ORIGINAL RESEARCH article
Towards Zero Hunger Through Coupled Ecological Sanitation-Agriculture Systems
- 1University of California, Merced, United States
- 2University of Hawaii at Manoa, United States
- 3University of Vermont, United States
- 4Sustainable Organic Integrated Livelihoods (SOIL), Haiti
- 5Critical Ecology Lab, United States
Ecological sanitation (EcoSan) systems capture and sanitize human excreta and generate organic nutrient resources that can support more sustainable nutrient management in agricultural ecosystems. An emerging EcoSan system that is implemented in Haiti and several other contexts globally couples container-based household toilets with aerobic, thermophilic composting. This closed loop sanitation system generates organic nutrient resources that can be used as part of an ecological approach to soil nutrient management and thus has the potential to contribute to Sustainable Development Goals 2 (zero hunger), 6 (clean water and sanitation for all), and 13 (climate change solutions). However, the role of organic nutrient resources derived from human excreta in food production is poorly studied. We conducted a greenhouse experiment comparing the impact of feces-derived compost on crop production, soil nutrient cycling, and nutrient losses with two amendments produced from wastewater treatment (pelletized biosolids and biofertilizer), urea, and an unfertilized control. Excreta-derived amendments increased crop yields 2.5 times more than urea, but had differing carry-over effects. After a one-time application of compost, crop production remained elevated throughout all six crop cycles. In contrast, the carry-over of crop response lasted two and four crop cycles for biosolids and biofertilizer, respectively, and was absent for urea. Soil carbon concentration in the compost amended soils increased linearly through time from 2.0% to 2.5%, an effect not seen with other treatments. Soil nitrous oxide emissions factors ranged from 0.3% (compost) to 4.6% (biosolids), while nitrogen leaching losses were lowest for biosolids and highest for urea. These results indicate that excreta-derived compost provides plant available nutrients, while improving soil health through the addition of soil organic carbon. It also improved biogeochemical functions, indicating the potential of excreta-derived compost to close nutrient loops if implemented at larger scales. If captured and safely treated through EcoSan, human feces produced in Haiti can meet up to 13%, 22%, and 11% of major crop needs of nitrogen, phosphorus, and potassium, respectively.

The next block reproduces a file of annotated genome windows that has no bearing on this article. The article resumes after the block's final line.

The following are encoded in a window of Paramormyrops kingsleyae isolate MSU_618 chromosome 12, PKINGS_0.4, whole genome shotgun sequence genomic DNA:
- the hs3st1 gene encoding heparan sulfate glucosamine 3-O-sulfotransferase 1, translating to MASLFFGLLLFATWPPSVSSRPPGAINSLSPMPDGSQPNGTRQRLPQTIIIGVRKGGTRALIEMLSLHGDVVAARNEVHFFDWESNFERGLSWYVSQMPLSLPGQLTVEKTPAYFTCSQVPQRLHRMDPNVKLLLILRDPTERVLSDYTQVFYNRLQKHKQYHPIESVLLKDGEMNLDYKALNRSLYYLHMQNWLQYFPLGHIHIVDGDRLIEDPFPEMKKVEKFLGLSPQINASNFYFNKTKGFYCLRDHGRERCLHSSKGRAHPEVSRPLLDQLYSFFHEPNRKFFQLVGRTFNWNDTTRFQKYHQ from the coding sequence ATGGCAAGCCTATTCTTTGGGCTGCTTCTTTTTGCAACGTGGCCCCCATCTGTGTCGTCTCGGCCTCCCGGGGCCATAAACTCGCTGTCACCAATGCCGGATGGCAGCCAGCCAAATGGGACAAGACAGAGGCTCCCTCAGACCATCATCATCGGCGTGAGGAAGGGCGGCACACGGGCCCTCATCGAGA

Keywords: Ecological sanitation, Greeenhouse-gas (GHG) emission, soil carbon, Excreta, Compost, sustainable develop goals
Received: 28 May 2021;
Accepted: 31 Aug 2021.
Copyright: © 2021 Ryals, Bischak, Porterfield, Heisey, Jeliazovski, Kramer and Pierre. This is an open-access article distributed under the terms of the Creative Commons Attribution License (CC BY). The use, distribution or reproduction in other forums is permitted, provided the original author(s) and the copyright owner(s) are credited and that the original publication in this journal is cited, in accordance with accepted academic practice. No use, distribution or reproduction is permitted which does not comply with these terms.
* Correspondence: Dr. Rebecca Ryals, University of California, Merced, Merced, United States, firstname.lastname@example.org